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suaded that there is less ground to doubt the validity of Wesley's ordination of Coke on ecclesiastical grounds than of many and vital episcopal ordinations during the Elizabethan days of the Reformation in England.

We are persuaded, also, that it were better to frankly admit, in company with many of the most devoted and learned ministers and theologues in the Church of England, that the succession is one of the errors and assumptions of the papal Church, and should not be included among the doctrines of Protestantism—Continental, English, or American. Papal writers on the one hand, and many and distingnished Church of England writers on the other hand, unite in the declaration that episcopal succession is not a doctrine of the latter Church. A statute in the time of Elizabeth was to the effect that those who had received ordination in forın other than that of the Church of England might have Church preferment upon signing the Articles of Religion. Many having only presbyterian ordination actually did obtain preferment in the English Church. Hooker, whose eminence needs no statement, has said that there may sometimes be “very just and sufficient reason to allow ordination made without a bishop.” Now we hold that Wesley had that “very just and sufficient reason ” to authorize him to ordain Bishop Coke, and thus begin a line of Methodist Episcopal bishops under whom our Church work and success would seem to have the sanction of the great Head of the Church.

This general statement of our relations to the historic episcopacy must suffice, with a few points of summary and inference.

1. We hold that we are an episcopal Church as to our genuine origin, our methods of work, and our ecclesiastical conformity to the primitive Church model of the year 84 A. D. While we are as presbyterian as presbyterisın in theory, we prefer a system of scriptural superintendency which, though it began as late as 1784, is derived from as genuine sources as any in church history. Though short, it is pure, to our certain knowledge, as is any on record. Moreover, the chain is complete and continuous beyond challenge.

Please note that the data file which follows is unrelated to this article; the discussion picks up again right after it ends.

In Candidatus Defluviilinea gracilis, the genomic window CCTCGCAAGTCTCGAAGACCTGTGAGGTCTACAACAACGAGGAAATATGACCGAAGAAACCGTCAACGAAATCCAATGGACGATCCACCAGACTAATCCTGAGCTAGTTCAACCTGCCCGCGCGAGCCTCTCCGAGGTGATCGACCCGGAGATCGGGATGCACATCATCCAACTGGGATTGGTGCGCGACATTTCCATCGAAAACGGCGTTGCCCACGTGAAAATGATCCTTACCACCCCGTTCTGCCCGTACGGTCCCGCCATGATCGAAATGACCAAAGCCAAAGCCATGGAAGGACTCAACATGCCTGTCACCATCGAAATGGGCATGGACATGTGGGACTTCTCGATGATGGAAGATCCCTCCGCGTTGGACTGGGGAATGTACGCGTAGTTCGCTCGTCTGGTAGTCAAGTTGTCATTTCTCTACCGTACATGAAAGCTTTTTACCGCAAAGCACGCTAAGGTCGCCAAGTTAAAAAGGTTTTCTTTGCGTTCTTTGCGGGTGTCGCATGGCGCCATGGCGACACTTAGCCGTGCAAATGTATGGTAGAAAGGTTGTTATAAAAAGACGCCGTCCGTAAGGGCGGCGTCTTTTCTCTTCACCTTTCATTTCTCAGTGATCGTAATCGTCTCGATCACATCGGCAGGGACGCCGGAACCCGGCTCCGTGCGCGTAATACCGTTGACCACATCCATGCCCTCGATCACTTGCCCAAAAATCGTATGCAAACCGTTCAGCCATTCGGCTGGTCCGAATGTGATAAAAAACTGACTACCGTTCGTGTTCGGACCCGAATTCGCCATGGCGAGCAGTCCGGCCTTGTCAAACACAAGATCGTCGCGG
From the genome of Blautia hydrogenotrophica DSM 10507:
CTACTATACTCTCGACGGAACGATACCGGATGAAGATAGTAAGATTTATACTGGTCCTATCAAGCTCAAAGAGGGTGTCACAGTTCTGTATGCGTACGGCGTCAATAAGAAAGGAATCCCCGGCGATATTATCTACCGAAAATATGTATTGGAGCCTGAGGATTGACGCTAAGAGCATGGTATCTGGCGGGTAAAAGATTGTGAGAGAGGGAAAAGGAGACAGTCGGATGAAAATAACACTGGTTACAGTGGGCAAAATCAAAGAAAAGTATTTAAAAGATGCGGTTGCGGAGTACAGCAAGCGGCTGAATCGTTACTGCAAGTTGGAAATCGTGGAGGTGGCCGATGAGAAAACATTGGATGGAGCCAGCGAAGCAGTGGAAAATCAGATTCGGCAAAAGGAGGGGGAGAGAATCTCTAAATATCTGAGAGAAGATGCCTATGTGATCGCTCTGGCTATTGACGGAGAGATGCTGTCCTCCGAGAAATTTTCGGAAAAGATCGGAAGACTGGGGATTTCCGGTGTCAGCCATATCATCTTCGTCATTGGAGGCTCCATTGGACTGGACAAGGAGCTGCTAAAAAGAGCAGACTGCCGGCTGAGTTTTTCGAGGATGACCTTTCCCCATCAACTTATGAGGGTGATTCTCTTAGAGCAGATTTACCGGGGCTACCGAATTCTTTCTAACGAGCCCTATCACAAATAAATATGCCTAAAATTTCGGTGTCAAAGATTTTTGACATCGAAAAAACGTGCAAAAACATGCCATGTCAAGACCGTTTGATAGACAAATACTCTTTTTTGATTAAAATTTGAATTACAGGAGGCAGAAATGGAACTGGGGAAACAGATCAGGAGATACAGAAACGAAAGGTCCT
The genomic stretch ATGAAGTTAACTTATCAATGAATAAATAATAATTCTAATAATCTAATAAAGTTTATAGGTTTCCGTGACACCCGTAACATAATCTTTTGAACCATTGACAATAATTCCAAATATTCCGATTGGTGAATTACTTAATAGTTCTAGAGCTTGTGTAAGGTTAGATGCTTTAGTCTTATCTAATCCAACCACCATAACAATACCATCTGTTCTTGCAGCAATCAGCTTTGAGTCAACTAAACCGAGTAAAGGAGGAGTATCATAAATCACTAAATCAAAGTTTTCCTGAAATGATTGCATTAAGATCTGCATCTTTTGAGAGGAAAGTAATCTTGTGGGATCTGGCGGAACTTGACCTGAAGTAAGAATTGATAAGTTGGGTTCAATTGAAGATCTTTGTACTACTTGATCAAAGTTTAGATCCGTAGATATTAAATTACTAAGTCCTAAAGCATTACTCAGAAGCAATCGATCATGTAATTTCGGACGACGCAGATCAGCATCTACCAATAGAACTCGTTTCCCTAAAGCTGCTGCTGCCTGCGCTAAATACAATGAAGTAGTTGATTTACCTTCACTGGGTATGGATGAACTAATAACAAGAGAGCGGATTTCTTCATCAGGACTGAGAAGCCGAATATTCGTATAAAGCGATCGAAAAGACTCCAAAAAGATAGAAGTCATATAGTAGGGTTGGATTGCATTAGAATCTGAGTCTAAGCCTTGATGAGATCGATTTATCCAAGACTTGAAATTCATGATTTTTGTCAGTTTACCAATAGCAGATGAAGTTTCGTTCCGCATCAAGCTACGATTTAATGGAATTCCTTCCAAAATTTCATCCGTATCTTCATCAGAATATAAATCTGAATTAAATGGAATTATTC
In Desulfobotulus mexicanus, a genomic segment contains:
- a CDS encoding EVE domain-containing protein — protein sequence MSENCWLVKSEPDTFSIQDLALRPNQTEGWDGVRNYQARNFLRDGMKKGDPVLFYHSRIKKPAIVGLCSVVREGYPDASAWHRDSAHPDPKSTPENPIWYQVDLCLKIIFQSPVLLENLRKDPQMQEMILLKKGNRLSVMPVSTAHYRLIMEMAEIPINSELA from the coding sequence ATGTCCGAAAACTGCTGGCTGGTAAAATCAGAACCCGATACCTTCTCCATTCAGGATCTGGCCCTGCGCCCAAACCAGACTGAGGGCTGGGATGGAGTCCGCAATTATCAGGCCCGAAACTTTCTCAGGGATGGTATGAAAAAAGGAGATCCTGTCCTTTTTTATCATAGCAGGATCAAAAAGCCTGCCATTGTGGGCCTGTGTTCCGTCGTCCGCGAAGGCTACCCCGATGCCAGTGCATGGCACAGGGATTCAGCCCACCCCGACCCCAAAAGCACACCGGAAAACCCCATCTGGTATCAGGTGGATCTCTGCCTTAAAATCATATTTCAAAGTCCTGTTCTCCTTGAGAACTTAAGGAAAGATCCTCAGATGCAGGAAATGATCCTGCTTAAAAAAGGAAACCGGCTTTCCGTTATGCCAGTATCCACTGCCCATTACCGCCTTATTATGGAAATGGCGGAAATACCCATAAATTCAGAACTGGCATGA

2. Our episcopacy has competent jurisdiction. Our bishops who receive ordination have universal, and universally admitted, authority. They are never outside their world-wide or legally

prescribed fields. We make no distinction between their “habitual” and their "actual” jurisdiction. Moreover, we obtain detailed, minute, and effective local episcopal oversight through presiding elders; our diocesan bishops who, in a substantial sense, feed the flock, and illustrate the fundamental sincerity of our views as to the parity of bishops and elders by retiring at the close of their term of office—to which they are not ordained.

3. For the sake of the old principle above credited to Ignatius, but often re-affirmed, we practically restrict ordinations to our bishops, but only that they may be “centers of unity," and that we may keep our temporal law. At the same time, any elder has divine right to ordain elders or bishops. Admitting this, we yet deny that he at present has ecclesiastical right to ordain until legally authorized. While the historical bishop in all Churches may have abused his office over and over again, he has also contributed to save the Church more than once.

4. At times it has been illegal for presbyters to ordain, adıninister the sacraments, or pronounce absolution, unless by permission of the presiding bishop. However, they have always had inherent and divine right to do all these things. In process

of time all these rights have been regained and restored save that of ordaining. Wesley, therefore, completed the Reformation in England by re-asserting and illustrating presbyterial right and authority to also ordain elders and bishops.

5. It is sometimes suggested that our Church should thoroughly vindicate and harmonize its presbyterian theoretical polity by electing bishops to serve for only four or eight years, and that they should not be ordained or consecrated. We affirm, however, that such a step would be a departure from primitive Christian practice, and that it would mar the consistency of our symmetrical scriptural scheme.

6. He who correctly reads our Methodist history, and knows the record of the primitive Church, will not be over ready to re-affirm once in four years by General Conference resolution that Methodism is not a high church, and in danger from “Romanizing germs.” A deliverance on vital themes, when attered too often, begets a persuasion that somebody is in doubt. What would be the effect of too frequent affirmation of the divinity of Christ? Future readers of history would be sure to conclude that that divinity has been often and fiercely doubted within our Church. As a safe-guard, if there is danger from super-episcopalianism in our Church, we should prefer that the personal offenders be allowed to ripen for the day of mundane wrath, and thus receive the inevitable lesson which would avail far more than a folio of resolutions.

7. It is not the part of Methodism to be forever disavowing